What is missing in the uniformly negative response to Wendy Shalit’s recent bombshell in the New York Times Book Review, about how Jewish fiction bashes Orthodoxy, is an acknowledgement of the partial correctness of her claim: That by and large, Orthodox Judaism is more often the focus of wicked satire than fulsome praise.
Shalit’s tone in her essay “The Observant Reader” was so dismissive, and her blurring of the lines between fiction and community P.R. so thorough, that it was hard to find the nugget of truth in her critique.
In the first scene of “Angels in America,” Tony Kushner’s 1993 Pulitzer Prize- and Tony Award-winning magnum opus, a rabbi appears on stage to eulogize an old Jewish woman he has never met. Standing on a bare stage with the coffin, he tells the assembled mourners that although the era of “Great Voyages” has passed, American Jews will still never quite be at home in America.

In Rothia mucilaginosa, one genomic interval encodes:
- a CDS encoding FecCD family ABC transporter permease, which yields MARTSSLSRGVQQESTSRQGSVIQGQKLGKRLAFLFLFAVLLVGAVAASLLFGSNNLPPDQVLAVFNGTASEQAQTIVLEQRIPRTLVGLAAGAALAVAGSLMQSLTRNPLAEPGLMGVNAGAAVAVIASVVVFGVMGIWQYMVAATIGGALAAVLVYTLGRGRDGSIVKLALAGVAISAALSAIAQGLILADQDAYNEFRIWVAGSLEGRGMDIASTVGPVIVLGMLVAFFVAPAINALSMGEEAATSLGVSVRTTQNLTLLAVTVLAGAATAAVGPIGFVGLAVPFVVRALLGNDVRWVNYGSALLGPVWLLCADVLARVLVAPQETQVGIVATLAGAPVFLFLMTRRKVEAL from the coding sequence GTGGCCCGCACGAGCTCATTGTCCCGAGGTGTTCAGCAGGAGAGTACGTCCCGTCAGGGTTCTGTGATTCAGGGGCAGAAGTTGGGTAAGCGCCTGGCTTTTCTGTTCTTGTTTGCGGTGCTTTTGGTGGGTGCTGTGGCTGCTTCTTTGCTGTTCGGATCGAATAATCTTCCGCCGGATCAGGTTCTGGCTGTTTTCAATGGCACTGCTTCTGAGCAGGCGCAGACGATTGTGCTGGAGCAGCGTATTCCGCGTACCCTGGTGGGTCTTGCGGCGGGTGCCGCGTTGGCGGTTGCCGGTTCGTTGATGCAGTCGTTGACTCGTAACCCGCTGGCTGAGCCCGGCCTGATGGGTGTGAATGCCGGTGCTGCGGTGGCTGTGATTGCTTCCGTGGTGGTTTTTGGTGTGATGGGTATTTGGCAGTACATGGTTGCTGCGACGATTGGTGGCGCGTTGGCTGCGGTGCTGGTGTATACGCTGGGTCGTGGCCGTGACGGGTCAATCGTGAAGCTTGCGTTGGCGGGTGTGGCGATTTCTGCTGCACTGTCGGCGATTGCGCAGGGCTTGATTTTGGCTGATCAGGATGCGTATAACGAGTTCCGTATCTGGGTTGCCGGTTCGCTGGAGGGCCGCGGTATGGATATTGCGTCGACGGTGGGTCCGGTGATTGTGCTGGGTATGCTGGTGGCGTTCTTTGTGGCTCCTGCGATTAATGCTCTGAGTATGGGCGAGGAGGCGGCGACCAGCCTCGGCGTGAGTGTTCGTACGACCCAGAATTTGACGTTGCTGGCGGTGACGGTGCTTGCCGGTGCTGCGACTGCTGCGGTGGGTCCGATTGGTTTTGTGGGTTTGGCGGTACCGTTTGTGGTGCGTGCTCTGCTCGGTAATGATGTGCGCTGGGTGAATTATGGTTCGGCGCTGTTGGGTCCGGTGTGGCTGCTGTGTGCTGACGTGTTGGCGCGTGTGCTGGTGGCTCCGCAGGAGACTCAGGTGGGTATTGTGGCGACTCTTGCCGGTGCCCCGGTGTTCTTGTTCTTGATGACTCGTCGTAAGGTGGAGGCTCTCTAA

Publishers Weekly, in its review of the fascinating new book “The Butcher’s Tale: Murder and Anti-Semitism in a German Town” (Norton), notes somewhat offhandedly that “although classed by the publisher as history/Judaica, this powerful volume will also appeal to true-crime readers…”
When I was younger, a popular bumper sticker read: “My boss is a Jewish carpenter.” Back then, I thought it referred to some strange pride non-Jews had in a series of Jews that, contrary to the direction of the gene pool, possessed modest skill with a chisel or saw.